Self-Directed Learning and Professional Proficiency

Professional proficiency requires ongoing, lifelong learning. There’s no getting around this. And there are no excuses.  In addition to traditional formal programs, technology has made learning much more accessible and convenient.   

Keeping current is critical to your success.  Arguably, it is the most critical component. Other than death and taxes, change is certain. To be comfortable with your current state of knowledge risks complacency and this is fatal to your success.

Learning should be purposeful and self-directed. Here are a few recommendations and tips based on my experience:

  • Continuing, lifelong learning is a given.  Accept it. Learn to love to learn.
  • You are responsible for developing your own plan.  It should be purposeful, structured, and challenging. Seek the advice/guidance of experienced practitioners who demonstrate a commitment to life-long learning
  • Work for an employer that is sincerely committed to its employees’ development.  That means substantive support including educational assistance and recognition.
  • Your employer’s educational assistance plan should be flexible, not rigid and not narrow.  For example, if you are an insurance claims professional, programs should not be reflexively disallowed if not directly related to claim handling.  This is short-sighted.
  • Your professional development, short- and long-term, should align with your employer’s goals.  If they don’t, find another employer.  A corollary: you should take the primary role in developing your goals and action plan to achieve them in collaboration with your boss…not the other way around.
  • Join professional associations that provide learning and networking opportunities.

Learn to love to learn

Lately, I’ve been thinking about what advice I would give to the millennials and the iGens. (Can’t wait to hear what we call the generation after that.)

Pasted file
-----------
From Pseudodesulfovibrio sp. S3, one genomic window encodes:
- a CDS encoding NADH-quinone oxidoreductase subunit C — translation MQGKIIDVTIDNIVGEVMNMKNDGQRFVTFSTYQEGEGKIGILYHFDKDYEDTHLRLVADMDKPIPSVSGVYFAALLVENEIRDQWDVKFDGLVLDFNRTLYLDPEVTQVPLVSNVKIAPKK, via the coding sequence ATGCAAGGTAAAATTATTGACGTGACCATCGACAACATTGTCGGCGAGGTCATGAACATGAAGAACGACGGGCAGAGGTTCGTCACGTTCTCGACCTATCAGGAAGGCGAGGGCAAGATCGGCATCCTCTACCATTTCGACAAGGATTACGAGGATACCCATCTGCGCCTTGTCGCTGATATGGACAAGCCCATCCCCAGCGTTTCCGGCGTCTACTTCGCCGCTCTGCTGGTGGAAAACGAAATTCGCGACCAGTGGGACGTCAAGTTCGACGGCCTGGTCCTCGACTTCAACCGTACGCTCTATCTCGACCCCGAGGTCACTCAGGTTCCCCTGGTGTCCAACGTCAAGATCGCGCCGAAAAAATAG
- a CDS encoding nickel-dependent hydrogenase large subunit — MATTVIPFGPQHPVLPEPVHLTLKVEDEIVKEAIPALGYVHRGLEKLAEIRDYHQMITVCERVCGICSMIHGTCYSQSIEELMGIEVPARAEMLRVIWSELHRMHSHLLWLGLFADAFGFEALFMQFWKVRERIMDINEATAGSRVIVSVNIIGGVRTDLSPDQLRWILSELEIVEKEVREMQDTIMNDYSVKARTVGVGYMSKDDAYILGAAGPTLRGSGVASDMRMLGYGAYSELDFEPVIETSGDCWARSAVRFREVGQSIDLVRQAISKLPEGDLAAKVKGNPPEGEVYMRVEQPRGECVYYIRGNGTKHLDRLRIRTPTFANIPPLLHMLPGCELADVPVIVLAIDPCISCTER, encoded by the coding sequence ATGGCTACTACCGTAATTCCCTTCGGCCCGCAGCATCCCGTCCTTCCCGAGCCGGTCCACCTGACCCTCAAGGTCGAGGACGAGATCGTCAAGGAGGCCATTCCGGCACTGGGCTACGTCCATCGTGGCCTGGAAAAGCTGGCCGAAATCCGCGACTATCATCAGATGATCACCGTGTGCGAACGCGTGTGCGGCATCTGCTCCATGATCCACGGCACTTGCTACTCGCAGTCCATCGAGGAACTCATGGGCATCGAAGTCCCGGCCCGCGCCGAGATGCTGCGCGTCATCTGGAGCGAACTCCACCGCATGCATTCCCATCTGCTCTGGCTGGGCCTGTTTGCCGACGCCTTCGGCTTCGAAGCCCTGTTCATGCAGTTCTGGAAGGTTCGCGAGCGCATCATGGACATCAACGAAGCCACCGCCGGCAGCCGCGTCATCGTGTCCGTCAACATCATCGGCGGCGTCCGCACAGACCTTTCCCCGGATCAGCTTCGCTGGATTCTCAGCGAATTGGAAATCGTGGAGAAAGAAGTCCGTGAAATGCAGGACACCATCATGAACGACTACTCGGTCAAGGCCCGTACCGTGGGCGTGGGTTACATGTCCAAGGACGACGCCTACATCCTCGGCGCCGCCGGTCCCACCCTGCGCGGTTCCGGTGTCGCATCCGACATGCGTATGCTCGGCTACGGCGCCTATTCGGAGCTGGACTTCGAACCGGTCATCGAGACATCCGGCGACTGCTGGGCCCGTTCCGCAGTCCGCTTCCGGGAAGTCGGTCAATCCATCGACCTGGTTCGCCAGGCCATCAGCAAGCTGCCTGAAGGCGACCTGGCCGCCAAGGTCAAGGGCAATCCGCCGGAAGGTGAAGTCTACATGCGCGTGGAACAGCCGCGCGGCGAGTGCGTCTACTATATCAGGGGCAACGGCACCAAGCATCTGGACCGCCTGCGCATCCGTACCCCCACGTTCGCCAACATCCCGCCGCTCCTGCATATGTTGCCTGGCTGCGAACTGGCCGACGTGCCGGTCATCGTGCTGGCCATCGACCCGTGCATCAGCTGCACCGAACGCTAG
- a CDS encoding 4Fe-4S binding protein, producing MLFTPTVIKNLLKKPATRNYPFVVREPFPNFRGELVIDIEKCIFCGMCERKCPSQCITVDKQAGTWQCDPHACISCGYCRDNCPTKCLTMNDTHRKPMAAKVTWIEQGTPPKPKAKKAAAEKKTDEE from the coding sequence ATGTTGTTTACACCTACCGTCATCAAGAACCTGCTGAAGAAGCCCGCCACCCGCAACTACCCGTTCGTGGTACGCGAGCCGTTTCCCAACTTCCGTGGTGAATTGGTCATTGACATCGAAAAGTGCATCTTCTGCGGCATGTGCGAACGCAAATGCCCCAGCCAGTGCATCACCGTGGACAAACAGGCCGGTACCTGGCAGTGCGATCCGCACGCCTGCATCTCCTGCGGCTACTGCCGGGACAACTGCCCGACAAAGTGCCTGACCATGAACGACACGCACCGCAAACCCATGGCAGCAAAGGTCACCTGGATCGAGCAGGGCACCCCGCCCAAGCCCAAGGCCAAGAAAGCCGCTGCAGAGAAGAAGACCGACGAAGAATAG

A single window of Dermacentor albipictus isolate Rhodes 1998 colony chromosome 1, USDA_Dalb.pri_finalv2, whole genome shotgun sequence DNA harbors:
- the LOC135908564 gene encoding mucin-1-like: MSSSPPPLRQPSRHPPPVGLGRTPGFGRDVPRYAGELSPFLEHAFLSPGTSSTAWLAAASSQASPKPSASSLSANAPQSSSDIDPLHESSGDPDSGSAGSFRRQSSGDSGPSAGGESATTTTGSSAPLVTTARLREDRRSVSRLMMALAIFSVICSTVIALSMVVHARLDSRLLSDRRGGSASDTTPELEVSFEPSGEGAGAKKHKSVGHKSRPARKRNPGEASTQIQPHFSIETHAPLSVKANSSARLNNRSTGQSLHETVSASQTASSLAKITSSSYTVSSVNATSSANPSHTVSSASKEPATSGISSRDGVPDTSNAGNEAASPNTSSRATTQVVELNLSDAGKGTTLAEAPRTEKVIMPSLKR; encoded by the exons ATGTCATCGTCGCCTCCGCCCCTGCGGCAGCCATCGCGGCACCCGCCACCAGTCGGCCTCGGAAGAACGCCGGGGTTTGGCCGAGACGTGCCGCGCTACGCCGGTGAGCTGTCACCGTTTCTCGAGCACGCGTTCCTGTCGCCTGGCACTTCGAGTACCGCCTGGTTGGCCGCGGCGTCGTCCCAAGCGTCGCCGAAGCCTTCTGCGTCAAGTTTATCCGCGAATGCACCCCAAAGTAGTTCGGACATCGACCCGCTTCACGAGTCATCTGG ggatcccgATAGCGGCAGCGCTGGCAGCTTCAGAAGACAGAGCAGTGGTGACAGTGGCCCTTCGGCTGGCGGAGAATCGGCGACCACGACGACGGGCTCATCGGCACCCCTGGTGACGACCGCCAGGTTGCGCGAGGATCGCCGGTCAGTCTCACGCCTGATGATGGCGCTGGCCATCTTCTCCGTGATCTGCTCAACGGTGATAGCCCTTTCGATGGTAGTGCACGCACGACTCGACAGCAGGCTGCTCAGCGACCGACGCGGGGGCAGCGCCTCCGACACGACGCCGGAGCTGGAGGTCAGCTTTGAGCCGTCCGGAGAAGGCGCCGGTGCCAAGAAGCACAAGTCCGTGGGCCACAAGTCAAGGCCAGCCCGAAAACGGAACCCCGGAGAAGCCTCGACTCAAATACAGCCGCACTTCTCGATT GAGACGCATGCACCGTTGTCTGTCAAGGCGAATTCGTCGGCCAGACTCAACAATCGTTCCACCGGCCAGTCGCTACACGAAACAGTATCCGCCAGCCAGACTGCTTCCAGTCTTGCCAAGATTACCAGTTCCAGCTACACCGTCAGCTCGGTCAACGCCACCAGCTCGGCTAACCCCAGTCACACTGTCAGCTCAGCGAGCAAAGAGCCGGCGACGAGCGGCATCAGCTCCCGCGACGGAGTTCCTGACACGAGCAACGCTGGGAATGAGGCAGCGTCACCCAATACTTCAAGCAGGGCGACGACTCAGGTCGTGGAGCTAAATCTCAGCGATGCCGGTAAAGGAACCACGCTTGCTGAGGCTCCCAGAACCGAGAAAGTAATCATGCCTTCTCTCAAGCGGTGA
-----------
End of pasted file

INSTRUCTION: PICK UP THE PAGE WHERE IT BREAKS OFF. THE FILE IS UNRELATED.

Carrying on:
Now I don’t have the gravitas of a CEO. But I figure that after a 42-year career I still like what I do and maybe that is the true measure of success, and the gravitas I need to give some advice. So, if forced to choose one piece of advice to give, here it goes:


I am talking about real, substantive learning that requires effort. The dividends are many. Keeping current in your field generates a feeling of competence and confidence that will enhance your value to your employer but, more importantly, to yourself. And herein lies true security. It’s that feeling of reliance on yourself for your success instead of dependence on others.

Continuing learning is critical and it is something that you have to design for yourself. Complacency is very risky given the fast-moving world we are in.

One of my favorite quotes:

If thou thinkest that thou knowest many things and understandest them very well; know also that there be far more things which thou knowest not. Be not high-minded, but rather acknowledge thine own ignorance. Why wilt thou prefer thyself before another, since there will be found many more learned, and more skilful in the Law than thou art? If thou wilt know or learn anything profitably, love to be unknown, and to be esteemed as naught.[i]

 [i] Thomas À Kempis, The Imitation of Christ (New York: Barnes & Noble, Inc., Barnes & Noble Edition 2004; originally published in 1418) 5-6.